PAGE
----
Twelve or so years ago, I went to a friend’s anniversary party in downtown Manhattan and found myself seated next to the late, great Frank McCourt. He was delightful and captivating in every way – and very modest. He was also a neighbor of sorts up in Connecticut where he lived with his wife, and where I was about to relocate to, full time. It was the first I had met him, though I would do so on a couple more occasions up here before he died in 2009.
He may have asked me what I did for work, as most people do by way of icebreaking at a New York social gathering. That was an easy question before I became a full-time writer, when I was TV news producer – a job that was concrete and verifiable, the kind with a weekly paycheck. Although I have thousands of pages of unfinished stories aging in cardboard boxes, and now I try to write all day every day, it’s still hard to say, “I’m a writer,” as if I have yet to earn the right.
But of course, I didn’t need to ask Mr. McCourt what he did. Angela’s Ashes had won the author a Pulitzer Prize, and became – and maybe still is – the gold standard for memoir, which then, I think, we called autobiography. I had been staggered by the grace of this book – the hilarious and shattering depiction of his childhood. I asked him, “Do people ever say, “Now I know everything about you?” He smiled, hesitated and then said, quite seriously, “Nobody knows a single thing about me.”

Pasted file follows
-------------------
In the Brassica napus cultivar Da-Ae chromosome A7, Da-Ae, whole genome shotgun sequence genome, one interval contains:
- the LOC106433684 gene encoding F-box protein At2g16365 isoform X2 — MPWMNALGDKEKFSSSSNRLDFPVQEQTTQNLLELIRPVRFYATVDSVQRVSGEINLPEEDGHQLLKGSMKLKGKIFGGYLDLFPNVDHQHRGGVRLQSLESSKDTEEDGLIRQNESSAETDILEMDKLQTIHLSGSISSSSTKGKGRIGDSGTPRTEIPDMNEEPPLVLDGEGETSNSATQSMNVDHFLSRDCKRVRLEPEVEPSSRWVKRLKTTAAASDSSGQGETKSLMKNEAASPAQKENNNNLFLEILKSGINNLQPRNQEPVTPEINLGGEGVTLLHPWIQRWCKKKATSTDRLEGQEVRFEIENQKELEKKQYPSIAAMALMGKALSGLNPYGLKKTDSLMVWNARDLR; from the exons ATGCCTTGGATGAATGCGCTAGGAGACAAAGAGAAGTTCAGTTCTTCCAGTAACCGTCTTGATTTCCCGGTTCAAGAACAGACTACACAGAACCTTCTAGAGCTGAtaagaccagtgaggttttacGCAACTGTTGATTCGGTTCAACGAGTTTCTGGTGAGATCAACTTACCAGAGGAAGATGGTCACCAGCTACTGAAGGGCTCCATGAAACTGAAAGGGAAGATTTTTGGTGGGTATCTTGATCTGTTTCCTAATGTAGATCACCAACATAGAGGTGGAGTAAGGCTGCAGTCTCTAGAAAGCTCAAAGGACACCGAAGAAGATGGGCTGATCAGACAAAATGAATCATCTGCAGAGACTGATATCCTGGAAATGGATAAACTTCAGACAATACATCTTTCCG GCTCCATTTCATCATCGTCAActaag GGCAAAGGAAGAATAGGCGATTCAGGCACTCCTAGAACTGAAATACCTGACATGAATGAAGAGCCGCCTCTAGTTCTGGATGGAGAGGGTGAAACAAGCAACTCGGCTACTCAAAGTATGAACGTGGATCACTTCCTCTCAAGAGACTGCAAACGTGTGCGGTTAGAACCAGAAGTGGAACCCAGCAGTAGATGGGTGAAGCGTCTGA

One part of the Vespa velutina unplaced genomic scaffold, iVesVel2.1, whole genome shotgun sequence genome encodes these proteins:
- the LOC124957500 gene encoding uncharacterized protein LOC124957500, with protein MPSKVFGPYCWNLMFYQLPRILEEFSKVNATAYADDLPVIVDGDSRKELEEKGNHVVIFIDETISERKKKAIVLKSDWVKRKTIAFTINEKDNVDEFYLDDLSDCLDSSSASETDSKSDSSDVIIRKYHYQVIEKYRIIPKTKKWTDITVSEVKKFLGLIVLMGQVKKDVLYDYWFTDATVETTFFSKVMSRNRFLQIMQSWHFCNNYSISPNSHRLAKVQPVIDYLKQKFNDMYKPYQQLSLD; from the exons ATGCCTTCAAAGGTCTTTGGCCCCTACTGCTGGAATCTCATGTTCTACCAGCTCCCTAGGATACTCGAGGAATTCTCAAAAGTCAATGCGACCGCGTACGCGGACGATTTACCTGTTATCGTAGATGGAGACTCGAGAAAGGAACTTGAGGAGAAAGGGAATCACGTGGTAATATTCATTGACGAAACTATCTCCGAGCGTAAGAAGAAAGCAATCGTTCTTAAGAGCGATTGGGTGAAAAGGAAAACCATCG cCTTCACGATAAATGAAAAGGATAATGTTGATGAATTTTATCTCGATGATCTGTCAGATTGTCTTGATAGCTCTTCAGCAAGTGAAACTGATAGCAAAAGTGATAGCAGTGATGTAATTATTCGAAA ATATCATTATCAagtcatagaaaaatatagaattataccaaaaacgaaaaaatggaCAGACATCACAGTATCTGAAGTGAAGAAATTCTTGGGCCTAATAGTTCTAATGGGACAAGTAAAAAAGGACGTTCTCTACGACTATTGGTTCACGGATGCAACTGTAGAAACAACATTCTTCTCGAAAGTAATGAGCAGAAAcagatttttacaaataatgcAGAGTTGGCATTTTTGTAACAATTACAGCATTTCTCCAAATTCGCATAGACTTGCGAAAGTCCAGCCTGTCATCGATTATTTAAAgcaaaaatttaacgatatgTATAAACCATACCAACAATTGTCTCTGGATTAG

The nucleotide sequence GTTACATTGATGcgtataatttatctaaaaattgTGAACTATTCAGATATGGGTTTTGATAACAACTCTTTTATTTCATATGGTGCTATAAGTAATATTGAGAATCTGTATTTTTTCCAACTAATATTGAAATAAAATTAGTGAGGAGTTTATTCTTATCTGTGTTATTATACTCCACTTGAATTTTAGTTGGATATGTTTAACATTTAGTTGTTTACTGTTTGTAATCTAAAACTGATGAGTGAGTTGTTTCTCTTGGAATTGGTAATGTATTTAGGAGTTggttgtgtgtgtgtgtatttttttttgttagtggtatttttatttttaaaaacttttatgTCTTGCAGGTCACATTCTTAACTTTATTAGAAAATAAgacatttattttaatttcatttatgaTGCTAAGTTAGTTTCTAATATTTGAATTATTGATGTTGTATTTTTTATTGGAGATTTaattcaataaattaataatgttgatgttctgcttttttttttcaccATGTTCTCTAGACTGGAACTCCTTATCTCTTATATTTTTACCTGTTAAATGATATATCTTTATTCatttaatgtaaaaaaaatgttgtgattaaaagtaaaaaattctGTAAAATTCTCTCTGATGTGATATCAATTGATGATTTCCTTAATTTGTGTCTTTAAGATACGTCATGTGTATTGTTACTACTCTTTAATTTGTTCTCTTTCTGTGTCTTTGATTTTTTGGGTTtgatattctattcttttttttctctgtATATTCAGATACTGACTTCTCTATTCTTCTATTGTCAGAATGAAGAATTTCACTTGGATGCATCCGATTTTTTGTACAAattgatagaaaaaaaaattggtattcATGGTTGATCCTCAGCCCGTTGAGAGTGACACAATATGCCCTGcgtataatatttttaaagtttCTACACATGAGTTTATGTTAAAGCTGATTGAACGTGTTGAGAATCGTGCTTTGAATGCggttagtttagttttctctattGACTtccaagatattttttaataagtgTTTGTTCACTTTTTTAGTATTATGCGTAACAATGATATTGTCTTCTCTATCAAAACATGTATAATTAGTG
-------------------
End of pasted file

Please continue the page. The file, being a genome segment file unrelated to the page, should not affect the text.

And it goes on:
I copied this exchange on an orange post-it, one of three that are stuck on the back of my desk printer. Now that I’m writing a memoir, I think often about his words. This – my – book can’t possibly be a window into me because honestly, who cares about that? What I hope it will reveal, though, is something that will read like a story, with or without my presence in the pages. Even on days when I’ve exposed more than seems right and proper, I am reminded – constantly – of my dinner chat with Frank McCourt. He couldn’t possibly have known that he was giving a future writer the best advice of her career.